January 27th, 2013
This past week, Republicans in the House passed a bill to delay the raising of the debt ceiling till May. The S&P500 crossed 1500, nearing the high of 1550 it set in October 2007. This past week, money flowing into equity mutual funds finally surpassed the flows into bond funds (Lipper Source)
As the saying goes, “The trend is your friend.” When the current month of the SP500 index is above the ten month average, it’s a good idea to stay in the market.
So, happy days are here again! Well, not quite. Household net worth is still climbing but has not reached the 2007 peak.
But when we step back and look at the past thirty years, household net worth is better than trend.
Asset bubbles overly inflate and deflate net worth, which includes the valuation of assets like stocks and homes. An asset bubble is like a Ponzi scheme in that those who get in toward the end, before the bubble bursts, often suffer the worst.
CredAbility, a non-profit credit counseling service, produces a Consumer Distress score that evaluates five categories that have a significant effect on a consumer’s financial stability: employment, housing, credit, the household budget and Net Worth. It has only just broken out of the unstable range into the bottom of the frail range.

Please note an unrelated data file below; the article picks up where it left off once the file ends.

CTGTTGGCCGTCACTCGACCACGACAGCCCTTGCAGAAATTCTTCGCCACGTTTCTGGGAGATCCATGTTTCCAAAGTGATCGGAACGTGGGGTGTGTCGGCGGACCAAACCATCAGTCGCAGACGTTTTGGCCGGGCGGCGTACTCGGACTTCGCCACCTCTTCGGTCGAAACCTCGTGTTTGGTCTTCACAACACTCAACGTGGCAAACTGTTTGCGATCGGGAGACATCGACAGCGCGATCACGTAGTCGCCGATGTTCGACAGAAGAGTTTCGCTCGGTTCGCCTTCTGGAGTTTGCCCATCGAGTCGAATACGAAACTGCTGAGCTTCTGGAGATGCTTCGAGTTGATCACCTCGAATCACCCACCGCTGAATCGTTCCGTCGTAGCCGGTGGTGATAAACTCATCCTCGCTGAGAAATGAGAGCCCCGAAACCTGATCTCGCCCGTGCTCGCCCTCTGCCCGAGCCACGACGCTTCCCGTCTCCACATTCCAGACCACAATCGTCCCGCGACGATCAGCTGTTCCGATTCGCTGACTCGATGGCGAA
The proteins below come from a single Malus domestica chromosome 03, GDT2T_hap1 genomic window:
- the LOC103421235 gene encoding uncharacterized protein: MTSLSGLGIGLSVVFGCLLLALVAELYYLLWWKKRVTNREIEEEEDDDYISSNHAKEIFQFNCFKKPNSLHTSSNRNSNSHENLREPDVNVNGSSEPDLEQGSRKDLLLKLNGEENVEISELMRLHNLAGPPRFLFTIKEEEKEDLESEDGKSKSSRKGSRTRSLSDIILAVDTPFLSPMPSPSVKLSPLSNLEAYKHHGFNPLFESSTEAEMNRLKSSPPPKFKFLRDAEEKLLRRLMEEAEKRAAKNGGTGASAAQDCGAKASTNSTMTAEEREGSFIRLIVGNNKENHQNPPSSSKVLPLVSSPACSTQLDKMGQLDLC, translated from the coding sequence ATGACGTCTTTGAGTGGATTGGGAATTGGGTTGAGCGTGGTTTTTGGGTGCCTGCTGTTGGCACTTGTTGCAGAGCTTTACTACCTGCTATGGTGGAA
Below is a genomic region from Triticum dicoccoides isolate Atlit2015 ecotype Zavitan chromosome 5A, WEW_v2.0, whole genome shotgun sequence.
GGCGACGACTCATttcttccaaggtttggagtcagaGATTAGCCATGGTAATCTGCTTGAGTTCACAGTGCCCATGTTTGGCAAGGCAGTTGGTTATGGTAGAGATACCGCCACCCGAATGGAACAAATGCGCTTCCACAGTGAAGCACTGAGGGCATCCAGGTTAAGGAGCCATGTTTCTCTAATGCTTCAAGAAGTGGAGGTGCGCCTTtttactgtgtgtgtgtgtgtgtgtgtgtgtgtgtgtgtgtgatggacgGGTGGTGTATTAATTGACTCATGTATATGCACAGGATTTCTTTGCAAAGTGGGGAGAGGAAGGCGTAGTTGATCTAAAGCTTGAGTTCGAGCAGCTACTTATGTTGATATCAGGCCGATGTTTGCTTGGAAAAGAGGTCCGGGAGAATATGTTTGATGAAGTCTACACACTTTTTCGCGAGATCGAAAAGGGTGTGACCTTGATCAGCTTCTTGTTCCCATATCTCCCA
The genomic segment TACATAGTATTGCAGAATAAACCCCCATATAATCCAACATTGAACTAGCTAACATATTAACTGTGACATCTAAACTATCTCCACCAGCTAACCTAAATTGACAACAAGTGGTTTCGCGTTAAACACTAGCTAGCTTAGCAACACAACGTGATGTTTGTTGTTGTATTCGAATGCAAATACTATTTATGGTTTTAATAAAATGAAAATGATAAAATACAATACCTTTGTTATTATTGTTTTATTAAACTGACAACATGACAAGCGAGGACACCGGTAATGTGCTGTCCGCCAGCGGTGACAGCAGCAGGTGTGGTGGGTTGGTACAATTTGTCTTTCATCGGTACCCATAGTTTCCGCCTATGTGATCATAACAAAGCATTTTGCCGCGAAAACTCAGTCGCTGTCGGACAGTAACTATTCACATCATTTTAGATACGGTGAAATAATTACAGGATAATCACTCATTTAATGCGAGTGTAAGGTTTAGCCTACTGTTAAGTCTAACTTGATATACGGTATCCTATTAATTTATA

The Federal Housing Finance Administration (FHFA) released their House Price index a few days ago. This price gauge is indexed so that 1991 prices equal $100. The index, which does not include refinancing, came in at $193, or just about 3% per year. Although housing prices are still depressed from the heights of the housing bubble they are still above the CPI inflation index since 1991. Housing prices generally rise about 3% – 4% per year, depending on what part of the country you live.
When we look back twenty years, we can see that housing prices are, in fact, above a sustainable trend line established before the Community Reinvestment Act and the advent of mortgage securitization, both of which undermined rational underwriting standards.
Nationally, we are close to sustainable price trend but still a bit inside the bubble. Sensing that home prices may have hit bottom, Home Builder stocks as a group are up about 50% in the past year. Think that’s good? They rose almost 100% from the spring of 2009 to the spring of 2010, only to fall back again.
Tight credit, rigid underwriting standards and a still frail consumer will present challenges to the housing market as it climbs slowly out of the doldrums of the past few years.